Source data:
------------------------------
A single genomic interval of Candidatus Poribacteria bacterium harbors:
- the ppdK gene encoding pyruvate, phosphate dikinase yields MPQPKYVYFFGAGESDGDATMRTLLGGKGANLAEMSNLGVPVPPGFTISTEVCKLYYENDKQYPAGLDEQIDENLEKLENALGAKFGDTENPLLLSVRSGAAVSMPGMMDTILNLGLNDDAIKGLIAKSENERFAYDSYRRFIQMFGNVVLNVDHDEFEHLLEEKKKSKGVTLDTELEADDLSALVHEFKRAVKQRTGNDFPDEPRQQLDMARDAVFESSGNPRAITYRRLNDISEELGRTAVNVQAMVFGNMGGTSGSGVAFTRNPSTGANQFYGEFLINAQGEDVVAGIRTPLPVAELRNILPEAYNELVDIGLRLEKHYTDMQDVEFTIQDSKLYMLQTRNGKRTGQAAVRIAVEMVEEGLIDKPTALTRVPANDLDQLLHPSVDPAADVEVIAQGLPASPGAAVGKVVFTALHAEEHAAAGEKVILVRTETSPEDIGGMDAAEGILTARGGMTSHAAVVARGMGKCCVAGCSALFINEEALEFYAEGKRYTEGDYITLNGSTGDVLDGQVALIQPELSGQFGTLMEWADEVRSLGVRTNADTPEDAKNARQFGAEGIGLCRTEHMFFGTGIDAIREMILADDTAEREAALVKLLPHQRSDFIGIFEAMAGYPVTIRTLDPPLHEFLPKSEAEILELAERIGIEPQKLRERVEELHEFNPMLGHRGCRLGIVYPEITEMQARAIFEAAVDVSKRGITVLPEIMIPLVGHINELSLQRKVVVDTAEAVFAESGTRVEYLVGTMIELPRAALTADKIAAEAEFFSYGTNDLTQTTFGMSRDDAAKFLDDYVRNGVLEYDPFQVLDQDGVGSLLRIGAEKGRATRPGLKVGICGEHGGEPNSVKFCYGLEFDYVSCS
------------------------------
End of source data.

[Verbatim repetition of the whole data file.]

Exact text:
A single genomic interval of Candidatus Poribacteria bacterium harbors:
- the ppdK gene encoding pyruvate, phosphate dikinase yields MPQPKYVYFFGAGESDGDATMRTLLGGKGANLAEMSNLGVPVPPGFTISTEVCKLYYENDKQYPAGLDEQIDENLEKLENALGAKFGDTENPLLLSVRSGAAVSMPGMMDTILNLGLNDDAIKGLIAKSENERFAYDSYRRFIQMFGNVVLNVDHDEFEHLLEEKKKSKGVTLDTELEADDLSALVHEFKRAVKQRTGNDFPDEPRQQLDMARDAVFESSGNPRAITYRRLNDISEELGRTAVNVQAMVFGNMGGTSGSGVAFTRNPSTGANQFYGEFLINAQGEDVVAGIRTPLPVAELRNILPEAYNELVDIGLRLEKHYTDMQDVEFTIQDSKLYMLQTRNGKRTGQAAVRIAVEMVEEGLIDKPTALTRVPANDLDQLLHPSVDPAADVEVIAQGLPASPGAAVGKVVFTALHAEEHAAAGEKVILVRTETSPEDIGGMDAAEGILTARGGMTSHAAVVARGMGKCCVAGCSALFINEEALEFYAEGKRYTEGDYITLNGSTGDVLDGQVALIQPELSGQFGTLMEWADEVRSLGVRTNADTPEDAKNARQFGAEGIGLCRTEHMFFGTGIDAIREMILADDTAEREAALVKLLPHQRSDFIGIFEAMAGYPVTIRTLDPPLHEFLPKSEAEILELAERIGIEPQKLRERVEELHEFNPMLGHRGCRLGIVYPEITEMQARAIFEAAVDVSKRGITVLPEIMIPLVGHINELSLQRKVVVDTAEAVFAESGTRVEYLVGTMIELPRAALTADKIAAEAEFFSYGTNDLTQTTFGMSRDDAAKFLDDYVRNGVLEYDPFQVLDQDGVGSLLRIGAEKGRATRPGLKVGICGEHGGEPNSVKFCYGLEFDYVSCS